Day 6

How to kill a TV character, from Roseanne to Ned Stark

This week, The Conners debuted, having killed off Roseanne. Culture writer Alyssa Bereznak runs down why some TV deaths work and others don't.

‘If you are going to kill off a character, you might as well take some notes from Game of Thrones’

On Oct. 16, actress and executive producer Roseanne Barr said she didn't like the way her character was killed off in the Roseanne spin-off The Conners. (Valerie Macon/AFP/Getty Images)

On Tuesday, the Roseanne spin-off show The Conners premiered on ABC.

In the first episode viewers learned the matriarch of the family, Roseanne Conners, had died from an opioid overdose.

In May, ABC cancelled the Roseanne reboot after actress Roseanne Barr made racist comments on Twitter.

But Barr wasn't pleased with how ABC killed off her character in The Conners.

"That it was done through an opioid overdose lent an unnecessary grim and morbid dimension to an otherwise happy family show," Barr said in a joint statement she issued on Tuesday with Rabbi Shmuley Boteach.

"This was a choice the network did not have to make."

Killing off main TV show characters has become more common, according to Alyssa Bereznak, a culture writer at the Ringer.

Sometimes show writers are left with no option because of contractual issues with actors, but they also kill off characters to generate a buzz or further the plot.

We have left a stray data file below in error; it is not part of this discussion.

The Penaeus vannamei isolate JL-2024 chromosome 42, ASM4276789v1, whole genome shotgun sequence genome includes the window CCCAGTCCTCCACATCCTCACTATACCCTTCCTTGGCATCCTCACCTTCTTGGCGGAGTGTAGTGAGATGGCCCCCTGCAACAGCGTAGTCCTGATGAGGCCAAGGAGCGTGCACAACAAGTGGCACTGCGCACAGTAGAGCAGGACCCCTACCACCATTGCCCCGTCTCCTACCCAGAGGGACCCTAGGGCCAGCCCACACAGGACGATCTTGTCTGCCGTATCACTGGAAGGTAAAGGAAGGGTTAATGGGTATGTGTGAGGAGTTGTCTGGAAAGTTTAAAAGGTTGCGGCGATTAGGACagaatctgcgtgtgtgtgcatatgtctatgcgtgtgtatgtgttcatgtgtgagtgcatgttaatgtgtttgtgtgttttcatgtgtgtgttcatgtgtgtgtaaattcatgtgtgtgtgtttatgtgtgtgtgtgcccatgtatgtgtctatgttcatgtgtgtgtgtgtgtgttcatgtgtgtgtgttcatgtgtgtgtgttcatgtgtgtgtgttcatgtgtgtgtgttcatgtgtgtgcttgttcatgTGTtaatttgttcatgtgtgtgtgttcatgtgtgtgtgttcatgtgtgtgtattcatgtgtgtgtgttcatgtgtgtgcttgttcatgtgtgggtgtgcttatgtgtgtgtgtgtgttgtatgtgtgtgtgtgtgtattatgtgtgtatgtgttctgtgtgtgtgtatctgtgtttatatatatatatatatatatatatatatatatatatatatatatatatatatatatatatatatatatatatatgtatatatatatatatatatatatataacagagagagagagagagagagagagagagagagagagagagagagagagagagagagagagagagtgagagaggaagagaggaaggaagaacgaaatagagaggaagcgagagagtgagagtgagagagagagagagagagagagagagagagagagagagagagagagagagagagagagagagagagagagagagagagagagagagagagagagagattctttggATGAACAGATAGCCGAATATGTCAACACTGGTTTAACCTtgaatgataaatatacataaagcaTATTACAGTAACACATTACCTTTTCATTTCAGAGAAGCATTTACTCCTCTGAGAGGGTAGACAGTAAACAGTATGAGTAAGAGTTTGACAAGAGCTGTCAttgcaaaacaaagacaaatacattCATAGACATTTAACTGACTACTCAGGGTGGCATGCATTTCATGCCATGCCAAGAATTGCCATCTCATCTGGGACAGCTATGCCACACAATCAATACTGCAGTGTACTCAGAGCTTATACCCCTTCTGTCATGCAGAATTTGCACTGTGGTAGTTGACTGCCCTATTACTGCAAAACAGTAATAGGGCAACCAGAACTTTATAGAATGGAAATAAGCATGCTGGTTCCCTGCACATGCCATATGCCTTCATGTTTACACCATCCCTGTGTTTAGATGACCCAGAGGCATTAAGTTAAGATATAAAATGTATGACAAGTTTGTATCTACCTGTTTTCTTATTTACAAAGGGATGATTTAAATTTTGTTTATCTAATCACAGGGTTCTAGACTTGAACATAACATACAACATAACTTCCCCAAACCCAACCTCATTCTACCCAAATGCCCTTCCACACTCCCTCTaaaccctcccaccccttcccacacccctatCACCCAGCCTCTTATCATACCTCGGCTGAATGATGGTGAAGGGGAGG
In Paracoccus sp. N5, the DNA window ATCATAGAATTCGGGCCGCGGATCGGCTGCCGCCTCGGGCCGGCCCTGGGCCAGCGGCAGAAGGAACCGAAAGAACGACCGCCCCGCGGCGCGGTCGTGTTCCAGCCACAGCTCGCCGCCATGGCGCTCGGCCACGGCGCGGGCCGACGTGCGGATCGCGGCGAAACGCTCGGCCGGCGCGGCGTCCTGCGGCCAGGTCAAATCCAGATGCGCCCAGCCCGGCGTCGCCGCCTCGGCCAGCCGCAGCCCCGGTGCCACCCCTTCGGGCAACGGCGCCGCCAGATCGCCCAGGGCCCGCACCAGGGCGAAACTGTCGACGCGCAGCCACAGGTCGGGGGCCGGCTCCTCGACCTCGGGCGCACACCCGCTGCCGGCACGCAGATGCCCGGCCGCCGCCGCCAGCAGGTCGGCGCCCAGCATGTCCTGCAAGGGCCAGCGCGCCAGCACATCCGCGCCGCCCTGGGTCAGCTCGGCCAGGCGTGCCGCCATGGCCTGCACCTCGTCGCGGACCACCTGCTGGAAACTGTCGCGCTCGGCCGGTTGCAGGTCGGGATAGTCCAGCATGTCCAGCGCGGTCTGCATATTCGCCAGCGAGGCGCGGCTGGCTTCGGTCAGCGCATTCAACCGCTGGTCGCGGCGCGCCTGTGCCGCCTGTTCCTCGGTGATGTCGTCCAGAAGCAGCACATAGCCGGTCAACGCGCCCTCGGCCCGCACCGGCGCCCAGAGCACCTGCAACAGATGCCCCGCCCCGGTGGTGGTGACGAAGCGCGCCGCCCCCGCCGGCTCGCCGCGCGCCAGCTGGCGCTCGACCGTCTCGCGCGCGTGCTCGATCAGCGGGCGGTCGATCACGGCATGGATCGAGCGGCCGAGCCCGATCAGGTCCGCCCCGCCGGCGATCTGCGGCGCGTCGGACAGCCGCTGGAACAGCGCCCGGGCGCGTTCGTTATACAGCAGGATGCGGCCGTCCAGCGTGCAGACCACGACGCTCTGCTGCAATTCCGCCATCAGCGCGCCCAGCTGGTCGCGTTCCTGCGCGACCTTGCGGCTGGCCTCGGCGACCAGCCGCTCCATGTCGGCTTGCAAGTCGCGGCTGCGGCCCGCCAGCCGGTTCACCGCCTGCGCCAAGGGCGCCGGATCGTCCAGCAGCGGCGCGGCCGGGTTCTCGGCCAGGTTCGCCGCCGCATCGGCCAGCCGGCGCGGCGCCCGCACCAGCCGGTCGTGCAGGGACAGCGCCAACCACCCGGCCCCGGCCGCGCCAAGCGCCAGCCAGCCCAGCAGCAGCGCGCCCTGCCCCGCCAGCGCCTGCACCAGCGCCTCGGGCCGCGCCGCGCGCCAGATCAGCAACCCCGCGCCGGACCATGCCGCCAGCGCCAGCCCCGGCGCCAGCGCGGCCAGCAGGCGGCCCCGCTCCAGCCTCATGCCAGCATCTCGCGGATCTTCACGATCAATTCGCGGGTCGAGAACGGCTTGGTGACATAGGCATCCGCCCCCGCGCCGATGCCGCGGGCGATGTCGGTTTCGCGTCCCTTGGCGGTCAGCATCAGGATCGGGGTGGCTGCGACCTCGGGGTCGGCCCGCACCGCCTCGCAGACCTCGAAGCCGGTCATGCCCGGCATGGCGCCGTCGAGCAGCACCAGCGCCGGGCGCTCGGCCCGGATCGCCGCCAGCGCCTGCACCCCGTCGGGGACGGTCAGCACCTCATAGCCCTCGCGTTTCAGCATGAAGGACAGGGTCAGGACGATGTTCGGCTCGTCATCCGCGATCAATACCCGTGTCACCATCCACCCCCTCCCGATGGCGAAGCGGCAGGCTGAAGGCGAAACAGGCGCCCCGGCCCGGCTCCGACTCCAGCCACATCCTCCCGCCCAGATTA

A delicate art

But killing characters, particularly beloved ones, and keeping fans interested is a delicate art.

"There are some really searing memories in my TV watching experience that have stuck with me as cheap deaths or deaths that we're not executed properly," she said.

"Pun intended."

Day 6 asked Bereznak for examples off when killing off a main character did and didn't work.

(Warning! Spoilers ahead for Downton Abbey, The Walking Dead, Scandal, Game of Thrones and Halt and Catch Fire.)

How not to kill a character: 

1. The death of Matthew Crawley on Downton Abbey

Matthew Crawley, who is played by Dan Stevens, was in a will-they-or-won't-they relationship with Lady Mary Crawley, another main character, for many years before the two finally got married.

"And just the moment when she has [a] child and they're happy and he's going to celebrate and he wants to tell everyone the news, he gets into a fatal car crash," Bereznak said.

Fans who had long been invested in the emotional success of the couple were justifiably upset by this "vicious," twist in the story, she added.

"I think it was clear to everyone that this was so abrupt that it wasn't actually purposeful," Bereznak said, adding Dan Stevens had ended his contract and didn't return to the show.

2. Glenn and Abraham's death in The Walking Dead

Season six of The Walking Dead ended with a cliffhanger in which Negan, a bad guy played by Jeffrey Dean Morgan, declares he's going to get revenge against protagonist Rick Grimes's group.

"He has this big wooden stick and it's covered in barbed wire and he starts playing eeny-meeny-miny-moe with all of these characters that people spent six seasons ... working up relationships with."